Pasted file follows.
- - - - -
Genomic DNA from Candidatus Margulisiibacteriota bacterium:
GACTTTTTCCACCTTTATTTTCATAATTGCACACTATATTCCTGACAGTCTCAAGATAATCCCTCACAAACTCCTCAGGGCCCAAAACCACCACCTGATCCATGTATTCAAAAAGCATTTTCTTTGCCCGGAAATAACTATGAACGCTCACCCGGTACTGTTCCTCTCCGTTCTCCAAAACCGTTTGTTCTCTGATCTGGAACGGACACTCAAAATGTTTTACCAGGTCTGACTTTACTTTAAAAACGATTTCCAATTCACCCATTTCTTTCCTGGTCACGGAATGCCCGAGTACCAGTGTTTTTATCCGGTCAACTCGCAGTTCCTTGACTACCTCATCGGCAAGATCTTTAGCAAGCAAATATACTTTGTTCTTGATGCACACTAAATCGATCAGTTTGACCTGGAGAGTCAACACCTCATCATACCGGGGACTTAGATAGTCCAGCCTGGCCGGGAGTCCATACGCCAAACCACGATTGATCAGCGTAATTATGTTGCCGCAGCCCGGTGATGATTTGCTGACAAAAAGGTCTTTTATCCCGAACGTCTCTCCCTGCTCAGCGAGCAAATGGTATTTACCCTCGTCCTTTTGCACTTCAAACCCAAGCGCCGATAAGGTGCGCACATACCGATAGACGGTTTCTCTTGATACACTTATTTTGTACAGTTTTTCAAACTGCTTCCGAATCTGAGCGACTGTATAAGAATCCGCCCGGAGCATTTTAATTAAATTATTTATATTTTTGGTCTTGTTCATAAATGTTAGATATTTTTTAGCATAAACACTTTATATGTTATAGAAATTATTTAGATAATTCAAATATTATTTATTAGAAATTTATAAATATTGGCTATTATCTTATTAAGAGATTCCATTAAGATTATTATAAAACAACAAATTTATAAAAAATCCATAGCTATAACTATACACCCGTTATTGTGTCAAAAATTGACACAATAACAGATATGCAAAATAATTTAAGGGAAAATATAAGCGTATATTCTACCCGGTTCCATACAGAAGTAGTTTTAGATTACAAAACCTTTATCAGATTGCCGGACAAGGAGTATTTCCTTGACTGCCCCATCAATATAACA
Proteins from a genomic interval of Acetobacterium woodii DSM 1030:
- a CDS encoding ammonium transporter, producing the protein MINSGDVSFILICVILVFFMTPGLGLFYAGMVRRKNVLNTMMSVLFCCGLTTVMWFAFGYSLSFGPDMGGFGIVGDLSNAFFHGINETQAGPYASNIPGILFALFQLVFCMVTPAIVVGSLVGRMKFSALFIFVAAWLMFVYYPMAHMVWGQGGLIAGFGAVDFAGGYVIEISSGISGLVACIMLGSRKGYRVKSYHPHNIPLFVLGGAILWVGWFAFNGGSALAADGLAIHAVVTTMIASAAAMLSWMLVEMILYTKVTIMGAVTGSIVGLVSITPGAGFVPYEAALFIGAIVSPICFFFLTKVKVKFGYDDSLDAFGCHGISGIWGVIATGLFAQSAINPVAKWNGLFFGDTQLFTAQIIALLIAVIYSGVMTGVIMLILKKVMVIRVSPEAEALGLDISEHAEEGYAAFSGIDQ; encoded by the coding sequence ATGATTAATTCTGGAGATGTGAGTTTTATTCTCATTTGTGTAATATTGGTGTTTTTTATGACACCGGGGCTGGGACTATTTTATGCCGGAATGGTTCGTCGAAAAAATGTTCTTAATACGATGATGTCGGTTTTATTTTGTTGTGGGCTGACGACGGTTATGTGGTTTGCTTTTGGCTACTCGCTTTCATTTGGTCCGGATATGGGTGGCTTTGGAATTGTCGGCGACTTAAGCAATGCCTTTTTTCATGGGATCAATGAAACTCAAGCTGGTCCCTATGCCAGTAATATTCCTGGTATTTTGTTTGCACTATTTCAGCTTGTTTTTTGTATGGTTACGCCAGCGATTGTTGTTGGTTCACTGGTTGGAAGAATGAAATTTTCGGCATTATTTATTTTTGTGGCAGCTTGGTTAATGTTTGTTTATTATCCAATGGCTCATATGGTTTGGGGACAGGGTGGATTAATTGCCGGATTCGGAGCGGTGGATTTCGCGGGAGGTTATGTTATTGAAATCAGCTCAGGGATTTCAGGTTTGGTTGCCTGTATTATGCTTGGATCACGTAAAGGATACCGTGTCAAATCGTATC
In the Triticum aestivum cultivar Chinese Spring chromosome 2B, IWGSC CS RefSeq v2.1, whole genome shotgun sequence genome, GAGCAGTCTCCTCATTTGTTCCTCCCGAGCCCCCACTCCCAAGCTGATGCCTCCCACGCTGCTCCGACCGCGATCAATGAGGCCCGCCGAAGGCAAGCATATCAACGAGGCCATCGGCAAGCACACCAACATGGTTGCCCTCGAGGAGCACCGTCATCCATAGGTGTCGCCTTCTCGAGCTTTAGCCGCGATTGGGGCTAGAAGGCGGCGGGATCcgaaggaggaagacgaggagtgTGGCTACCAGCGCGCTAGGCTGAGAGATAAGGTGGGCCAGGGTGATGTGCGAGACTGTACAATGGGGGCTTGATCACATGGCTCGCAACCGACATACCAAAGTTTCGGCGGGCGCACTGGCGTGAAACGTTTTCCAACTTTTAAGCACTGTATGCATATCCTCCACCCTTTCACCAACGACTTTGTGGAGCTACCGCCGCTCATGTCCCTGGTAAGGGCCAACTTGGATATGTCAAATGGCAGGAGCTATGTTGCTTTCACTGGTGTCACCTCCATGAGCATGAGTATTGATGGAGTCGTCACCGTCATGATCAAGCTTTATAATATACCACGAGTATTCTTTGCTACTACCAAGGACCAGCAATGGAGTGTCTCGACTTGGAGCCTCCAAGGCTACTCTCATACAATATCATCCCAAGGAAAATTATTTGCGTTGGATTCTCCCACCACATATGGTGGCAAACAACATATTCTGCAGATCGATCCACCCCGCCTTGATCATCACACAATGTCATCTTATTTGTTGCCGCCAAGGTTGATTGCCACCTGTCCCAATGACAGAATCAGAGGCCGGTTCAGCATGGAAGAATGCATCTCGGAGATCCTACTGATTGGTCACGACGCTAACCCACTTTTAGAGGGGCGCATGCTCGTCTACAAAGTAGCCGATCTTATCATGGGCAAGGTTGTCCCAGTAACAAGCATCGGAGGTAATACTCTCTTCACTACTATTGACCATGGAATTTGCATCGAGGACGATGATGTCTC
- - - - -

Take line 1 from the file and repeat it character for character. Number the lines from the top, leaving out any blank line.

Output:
Genomic DNA from Candidatus Margulisiibacteriota bacterium: